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Sunday, 6 October, 2002, 11:30 GMT 12:30 UK
Net informs Senegalese students
The high school hosts a Geep centre, BBC
The Geep computer centre has attracted lots of help
In many countries using a computer to browse the net is often seen as a solitary pursuit, one that cuts the ties between people and community.

But a development group in Senegal is turning this notion on its head. It is showing just how computers and the net can bring a community together, educate people and improve the quality of life.

Senegal's Groupe pour l'Etude et l'Enseignement de la Population (Group for Research and Development on Population) or Geep, is a non-governmental group working to raise standards of education and to tell people about important health and life issues.

Few cities, towns or schools in Senegal have adequate libraries and those that do exist rarely have modern textbooks.

Bad books

A Geep-backed centre at the Maurice Delafosse school in Dakar gives pupils access to the net and is helping them catch up.

"It is normal for there to be no text books," says Babacar Fall, Geep co-ordinator. "We have a new curriculum now, so we've been making our own text book and making it available on the internet."


Silence makes conservative ideas strong

Babacar Fall, Geep co-ordinator
"Before the computers, we were working with 10-year old books and people were having problems when they went abroad to study," says Dr Fall.

"Their knowledge wasn't up to scratch."

"They are now using the same teaching materials as people in Europe," he says.

A sizeable grant has helped to set up the Geep centre and equip it with computers but soon the money will run out.

To help the centre keep operating, staff and helpers are looking at ways of using its resources to make money by typing documents for people, taking photographs and so on.

African voice

But it is not just students who are getting the benefits of Geep. It also runs community programmes to educate people about health issues and uses the technology to help get the message across.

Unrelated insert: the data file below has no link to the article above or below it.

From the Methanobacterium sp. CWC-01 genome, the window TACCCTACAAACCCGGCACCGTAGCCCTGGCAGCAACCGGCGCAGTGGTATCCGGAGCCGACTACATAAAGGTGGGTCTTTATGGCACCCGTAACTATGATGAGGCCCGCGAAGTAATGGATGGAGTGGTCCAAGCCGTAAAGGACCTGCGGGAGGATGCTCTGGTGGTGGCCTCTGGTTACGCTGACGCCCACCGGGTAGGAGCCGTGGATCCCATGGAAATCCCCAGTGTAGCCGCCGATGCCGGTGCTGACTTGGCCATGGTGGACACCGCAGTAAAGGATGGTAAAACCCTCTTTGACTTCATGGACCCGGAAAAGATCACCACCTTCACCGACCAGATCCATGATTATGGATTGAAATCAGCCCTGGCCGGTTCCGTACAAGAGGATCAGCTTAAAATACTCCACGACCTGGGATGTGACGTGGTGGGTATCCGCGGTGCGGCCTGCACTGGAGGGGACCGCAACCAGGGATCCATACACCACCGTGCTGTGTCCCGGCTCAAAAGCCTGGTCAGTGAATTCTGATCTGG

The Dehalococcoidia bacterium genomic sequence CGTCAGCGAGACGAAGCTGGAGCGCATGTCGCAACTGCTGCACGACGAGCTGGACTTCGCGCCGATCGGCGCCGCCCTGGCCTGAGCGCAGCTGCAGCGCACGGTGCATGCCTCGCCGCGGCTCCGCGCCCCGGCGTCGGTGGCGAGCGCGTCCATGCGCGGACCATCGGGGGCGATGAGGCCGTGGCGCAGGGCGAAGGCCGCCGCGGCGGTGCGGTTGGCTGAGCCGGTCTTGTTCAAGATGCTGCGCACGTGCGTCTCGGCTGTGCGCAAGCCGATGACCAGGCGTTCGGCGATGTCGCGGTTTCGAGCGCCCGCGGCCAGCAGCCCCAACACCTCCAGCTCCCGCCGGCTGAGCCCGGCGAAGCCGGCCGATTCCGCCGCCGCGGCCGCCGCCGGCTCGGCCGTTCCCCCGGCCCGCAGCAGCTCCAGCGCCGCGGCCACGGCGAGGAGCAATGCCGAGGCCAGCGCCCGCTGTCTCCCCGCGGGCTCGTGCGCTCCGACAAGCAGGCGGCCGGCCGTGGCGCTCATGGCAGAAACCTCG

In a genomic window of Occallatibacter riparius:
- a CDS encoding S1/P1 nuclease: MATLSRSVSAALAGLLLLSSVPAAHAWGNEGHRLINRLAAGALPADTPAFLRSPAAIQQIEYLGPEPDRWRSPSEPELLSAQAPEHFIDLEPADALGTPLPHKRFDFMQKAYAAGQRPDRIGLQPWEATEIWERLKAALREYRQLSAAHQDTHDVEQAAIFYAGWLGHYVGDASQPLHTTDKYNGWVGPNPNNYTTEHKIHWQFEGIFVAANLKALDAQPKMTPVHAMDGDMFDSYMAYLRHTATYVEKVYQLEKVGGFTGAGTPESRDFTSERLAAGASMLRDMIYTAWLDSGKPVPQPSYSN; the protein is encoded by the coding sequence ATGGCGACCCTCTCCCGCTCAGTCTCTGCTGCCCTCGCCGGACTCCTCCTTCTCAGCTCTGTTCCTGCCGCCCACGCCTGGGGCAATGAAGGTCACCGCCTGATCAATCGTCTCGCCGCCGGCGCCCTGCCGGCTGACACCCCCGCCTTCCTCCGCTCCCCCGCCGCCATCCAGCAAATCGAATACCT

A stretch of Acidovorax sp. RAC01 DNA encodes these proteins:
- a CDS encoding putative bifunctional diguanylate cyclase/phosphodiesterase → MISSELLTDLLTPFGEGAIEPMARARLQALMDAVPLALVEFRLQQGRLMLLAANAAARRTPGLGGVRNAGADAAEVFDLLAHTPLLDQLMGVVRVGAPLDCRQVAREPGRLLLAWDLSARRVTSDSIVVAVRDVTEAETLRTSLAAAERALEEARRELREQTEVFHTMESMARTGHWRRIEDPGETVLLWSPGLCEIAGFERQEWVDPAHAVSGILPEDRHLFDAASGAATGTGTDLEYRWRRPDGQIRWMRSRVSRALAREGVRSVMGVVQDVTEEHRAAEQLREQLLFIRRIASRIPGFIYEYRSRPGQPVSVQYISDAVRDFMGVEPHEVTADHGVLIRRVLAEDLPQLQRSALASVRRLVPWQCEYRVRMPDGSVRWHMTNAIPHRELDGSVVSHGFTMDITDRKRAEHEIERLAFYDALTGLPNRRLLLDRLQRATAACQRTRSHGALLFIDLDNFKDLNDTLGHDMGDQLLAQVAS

"Silence makes conservative ideas strong," says Dr Fall.

Geep cartoon, BBC
The centre uses interactive cartoons to raise awareness
Geep uses the school centre to train people to educate their own communities about combating malaria as well as HIV and Aids. It has set up hundreds of the education clubs across the country, though not all use computers and the net.

The communication is not all one way either. It is not simply a case of Senegal students taking information from the web, it also helps Africa assert itself internationally, believes Dr Fall.

"Having a voice is important," he says. "Africa needs food, it needs water, but it needs a voice and it needs that voice to be heard."

He adds: "Technology gives us a powerful tool to enable the rest of the world to learn about us and play an active role in development."


The digital divide

Escaping poverty

Having a voice

Sharing knowledge

Staying healthy

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See also:

08 Jun 01 | Africa
23 Apr 01 | Africa
08 Mar 01 | Africa
23 Jul 02 | Africa
24 Jun 02 | Business
21 Jan 02 | Africa
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